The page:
Blog RSS Blog.

03/24/2017

Why Trumpcare Is DOA: It Doesn’t Address Outrageous Healthcare Prices

Paul Ryan is “excited” that the American Health Care Act, as Republicans call their bill, will trim the federal budget by several hundred billion dollars over the next decade. The 24 million people who are expected to lose insurance under … Continue reading

The post Why Trumpcare Is DOA: It Doesn’t Address Outrageous Healthcare Prices appeared first on PeterUbel.com.

Full Article

This entry was posted in Health Care and tagged , , , , . Posted by Peter Ubel. Bookmark the permalink.

03/24/2017

Why Trumpcare Is DOA: It Doesn’t Address Outrageous Healthcare Prices

Paul Ryan is “excited” that the American Health Care Act, as Republicans call their bill, will trim the federal budget by several hundred billion dollars over the next decade. The 24 million people who are expected to lose insurance under … Continue reading

The post Why Trumpcare Is DOA: It Doesn’t Address Outrageous Healthcare Prices appeared first on PeterUbel.com.

Full Article

This entry was posted in Health Care and tagged , , , , . Posted by Peter Ubel. Bookmark the permalink.

03/24/2017

Bioethics & Wine

I never thought I’d have the opportunity to use this blog title. Never, that is, until I stumbled across a company called Vinome, a California start-up that offers a curated wine service based on a customer’s individual taste profile. What makes this wine subscription service unique is not its price (although, at around $65 a bottle, it’s just a bit outside of the typical price-per-bottle for many wine club members). At Vinome, your taste profile includes not only a list of questions about your preferences, but also information from DNA sequencing from the saliva sample you provide to the company. The company website proclaims this is “A little science and a lot of fun,” but experts are skeptical about whether there is any science involved at all.

Holding aside the question of scientific plausibility, companies touting direct-to-consumer genetic screening for ancestry, medical issues, or just plain fun include information in the fine print that would give any bioethicist pause. While the Vinome website requires patrons to check the box indicating “I have read and understand the Vinome Informed Consent” prior to ordering, that “informed consent” is only available if the customer voluntarily clicks on the informed consent link. Buried at the bottom of the informed consent screen is a sentence that reads:

 

“You allow Vinome to retain your data as part of Vinome’s secure research database, for use by Vinome or its research affiliates, in an effort to improve and expand services. If any commercial product is developed as a result of the use of your data, there will be no financial benefit to you.”

 

In case the business interests are still unclear, here is more from their Terms of Service:

 

“By submitting DNA to Vinome, you grant Vinome a perpetual, royalty-free, world-wide, transferable license to use your de-identified DNA, and to use, host, sublicense and distribute the anonymous resulting analysis to the extent and in the form or context we deem appropriate on or through any media or medium and with any technology or devices now known or hereafter developed or discovered.”

 

That’s quite a sweeping consent, and one of which I suspect most customers will never be aware. Individuals who are just hoping for some scientific guidance on whether to buy the merlot or the syrah are also unwittingly sending their genetic information into the stream of commerce to be collected, analyzed, bought, sold, and mined for data. We might be willing to give up some of our personal information in exchange for cheaper groceries, but buying and selling our spending habits seems a lot less invasive than doing the same to our DNA. Despite our best efforts, genetic information can never truly be de-identified – DNA itself is our best identifying information.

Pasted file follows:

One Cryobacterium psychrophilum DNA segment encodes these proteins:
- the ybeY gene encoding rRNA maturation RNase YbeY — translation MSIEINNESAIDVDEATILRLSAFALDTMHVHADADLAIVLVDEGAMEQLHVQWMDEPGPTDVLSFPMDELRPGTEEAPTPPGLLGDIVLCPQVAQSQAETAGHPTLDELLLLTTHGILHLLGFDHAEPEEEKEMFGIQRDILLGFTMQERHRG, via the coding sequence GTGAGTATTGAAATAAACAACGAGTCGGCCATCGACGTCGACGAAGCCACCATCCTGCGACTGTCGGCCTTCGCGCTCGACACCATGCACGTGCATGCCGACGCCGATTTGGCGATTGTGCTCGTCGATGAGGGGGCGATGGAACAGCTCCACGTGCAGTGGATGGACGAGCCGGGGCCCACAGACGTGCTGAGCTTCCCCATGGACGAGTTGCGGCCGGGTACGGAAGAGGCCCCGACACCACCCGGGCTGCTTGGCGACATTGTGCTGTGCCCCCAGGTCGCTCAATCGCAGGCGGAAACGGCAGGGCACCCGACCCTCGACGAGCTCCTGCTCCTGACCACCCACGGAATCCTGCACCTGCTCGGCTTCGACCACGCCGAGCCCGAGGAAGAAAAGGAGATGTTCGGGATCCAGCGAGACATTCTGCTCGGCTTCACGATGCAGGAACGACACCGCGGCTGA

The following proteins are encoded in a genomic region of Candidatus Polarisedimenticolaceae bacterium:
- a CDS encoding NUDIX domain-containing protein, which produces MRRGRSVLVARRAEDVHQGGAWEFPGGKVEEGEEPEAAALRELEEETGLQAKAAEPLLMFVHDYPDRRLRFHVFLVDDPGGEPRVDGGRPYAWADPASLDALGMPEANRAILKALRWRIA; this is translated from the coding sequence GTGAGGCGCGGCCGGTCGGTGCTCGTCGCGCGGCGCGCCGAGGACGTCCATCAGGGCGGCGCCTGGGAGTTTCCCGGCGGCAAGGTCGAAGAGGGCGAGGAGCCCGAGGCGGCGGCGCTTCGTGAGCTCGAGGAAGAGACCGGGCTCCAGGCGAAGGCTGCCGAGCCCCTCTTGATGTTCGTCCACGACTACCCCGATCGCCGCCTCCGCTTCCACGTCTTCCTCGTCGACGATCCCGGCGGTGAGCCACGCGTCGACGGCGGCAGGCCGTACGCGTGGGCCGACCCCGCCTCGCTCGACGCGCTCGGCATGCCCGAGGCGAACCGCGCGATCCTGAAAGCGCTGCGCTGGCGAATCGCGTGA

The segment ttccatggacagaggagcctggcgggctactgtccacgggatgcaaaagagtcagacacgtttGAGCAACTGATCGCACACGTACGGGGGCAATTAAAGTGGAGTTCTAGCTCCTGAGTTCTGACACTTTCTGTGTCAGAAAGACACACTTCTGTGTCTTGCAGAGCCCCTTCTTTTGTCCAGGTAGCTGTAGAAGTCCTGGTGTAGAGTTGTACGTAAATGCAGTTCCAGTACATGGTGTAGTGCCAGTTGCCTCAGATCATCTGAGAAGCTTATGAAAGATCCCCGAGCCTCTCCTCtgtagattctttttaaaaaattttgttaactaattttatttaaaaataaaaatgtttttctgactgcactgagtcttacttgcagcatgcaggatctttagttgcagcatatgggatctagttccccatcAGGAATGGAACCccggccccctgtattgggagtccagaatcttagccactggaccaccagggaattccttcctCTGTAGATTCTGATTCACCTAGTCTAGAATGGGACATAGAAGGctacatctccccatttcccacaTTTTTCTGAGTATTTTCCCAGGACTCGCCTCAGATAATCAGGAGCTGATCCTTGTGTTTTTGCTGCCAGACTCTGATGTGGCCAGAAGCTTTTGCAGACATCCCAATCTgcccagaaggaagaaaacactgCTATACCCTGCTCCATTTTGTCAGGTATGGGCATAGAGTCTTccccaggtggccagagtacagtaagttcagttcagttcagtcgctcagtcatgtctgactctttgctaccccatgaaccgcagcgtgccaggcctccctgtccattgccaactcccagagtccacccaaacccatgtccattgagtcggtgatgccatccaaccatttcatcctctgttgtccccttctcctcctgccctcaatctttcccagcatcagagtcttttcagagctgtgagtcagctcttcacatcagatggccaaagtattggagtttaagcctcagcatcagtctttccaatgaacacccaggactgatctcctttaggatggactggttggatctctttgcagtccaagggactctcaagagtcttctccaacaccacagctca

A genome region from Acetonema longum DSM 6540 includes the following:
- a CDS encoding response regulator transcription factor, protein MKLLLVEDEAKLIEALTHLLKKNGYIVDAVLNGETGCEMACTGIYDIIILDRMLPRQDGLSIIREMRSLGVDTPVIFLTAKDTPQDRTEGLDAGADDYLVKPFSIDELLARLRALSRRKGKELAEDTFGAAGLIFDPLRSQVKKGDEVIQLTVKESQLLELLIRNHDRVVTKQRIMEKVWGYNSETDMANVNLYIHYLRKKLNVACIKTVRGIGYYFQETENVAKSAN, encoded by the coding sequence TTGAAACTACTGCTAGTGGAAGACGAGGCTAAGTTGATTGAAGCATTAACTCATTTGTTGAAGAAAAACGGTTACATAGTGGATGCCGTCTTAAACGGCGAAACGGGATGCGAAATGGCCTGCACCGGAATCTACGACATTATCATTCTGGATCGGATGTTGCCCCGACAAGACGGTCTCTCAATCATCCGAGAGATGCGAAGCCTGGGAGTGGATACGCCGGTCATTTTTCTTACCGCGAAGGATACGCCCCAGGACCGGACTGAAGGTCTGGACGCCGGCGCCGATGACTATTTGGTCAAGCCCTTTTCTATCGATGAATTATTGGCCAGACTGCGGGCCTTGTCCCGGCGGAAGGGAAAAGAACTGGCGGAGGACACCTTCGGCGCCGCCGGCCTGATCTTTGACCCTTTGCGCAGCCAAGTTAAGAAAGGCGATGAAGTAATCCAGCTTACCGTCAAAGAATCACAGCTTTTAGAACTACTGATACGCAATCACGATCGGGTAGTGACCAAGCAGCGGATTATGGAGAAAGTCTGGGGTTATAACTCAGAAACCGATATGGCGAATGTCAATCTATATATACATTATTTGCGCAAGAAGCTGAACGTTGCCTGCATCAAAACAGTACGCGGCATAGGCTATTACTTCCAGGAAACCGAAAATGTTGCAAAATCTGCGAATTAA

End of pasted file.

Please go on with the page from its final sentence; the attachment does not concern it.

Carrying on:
Direct-to-consumer marketing of genetic screening has seen much growth in the past few years. In addition to Vinome, the consumer genomics firm Helix has partnered with several entities to offer services, including National Geographic (offering ancestry tracing), ExploraGen (offering “personalized epicurean experiences”), and Invitae (offering interpretation of genetic screening to provide “actionable findings” related to various diseases – requires clinician authorization). While use of genetic information in research is heavily regulated and a source of ongoing debate, should consumers of commercial genetic testing be protected as well? Are these customers aware of the information they are freely giving, and the myriad ways their most personal information may someday be used? And how does informed consent fit into this middle ground between medicine and commerce? It seems to me, at the very least, the consumer should be required to give explicit consent beyond merely “checking the box” – whether such consent could ever really be “informed” is another question altogether.

The Alden March Bioethics Institute offers a Master of Science in Bioethics, a Doctorate of Professional Studies in Bioethics, and Graduate Certificates in Clinical Ethics and Clinical Ethics Consultation. For more information on AMBI's online graduate programs, please visit our website.

Full Article

03/24/2017

When It Comes to Death, You Want General Lee, Not General Custer

A great quote from Atul Gawande Being Mortal. "Death is the enemy. But the enemy has superior forces. Eventually, it wins. And, in a war that you cannot win, you don't want a general who fights to the point of total annihilation." "You don't want Cus...

Full Article

This entry was posted in Health Care and tagged . Posted by Thaddeus Mason Pope, JD, PhD. Bookmark the permalink.

03/24/2017

When It Comes to Death, You Want General Lee, Not General Custer

A great quote from Atul Gawande Being Mortal. "Death is the enemy. But the enemy has superior forces. Eventually, it wins. And, in a war that you cannot win, you don't want a general who fights to the point of total annihilation." "You don't want Cus...

Full Article

This entry was posted in Health Care and tagged . Posted by Thaddeus Mason Pope, JD, PhD. Bookmark the permalink.

03/24/2017

When It Comes to Death, You Want General Lee, Not General Custer

A great quote from Atul Gawande Being Mortal. "Death is the enemy. But the enemy has superior forces. Eventually, it wins. And, in a war that you cannot win, you don't want a general who fights to the point of total annihilation." "You don't want Cus...

Full Article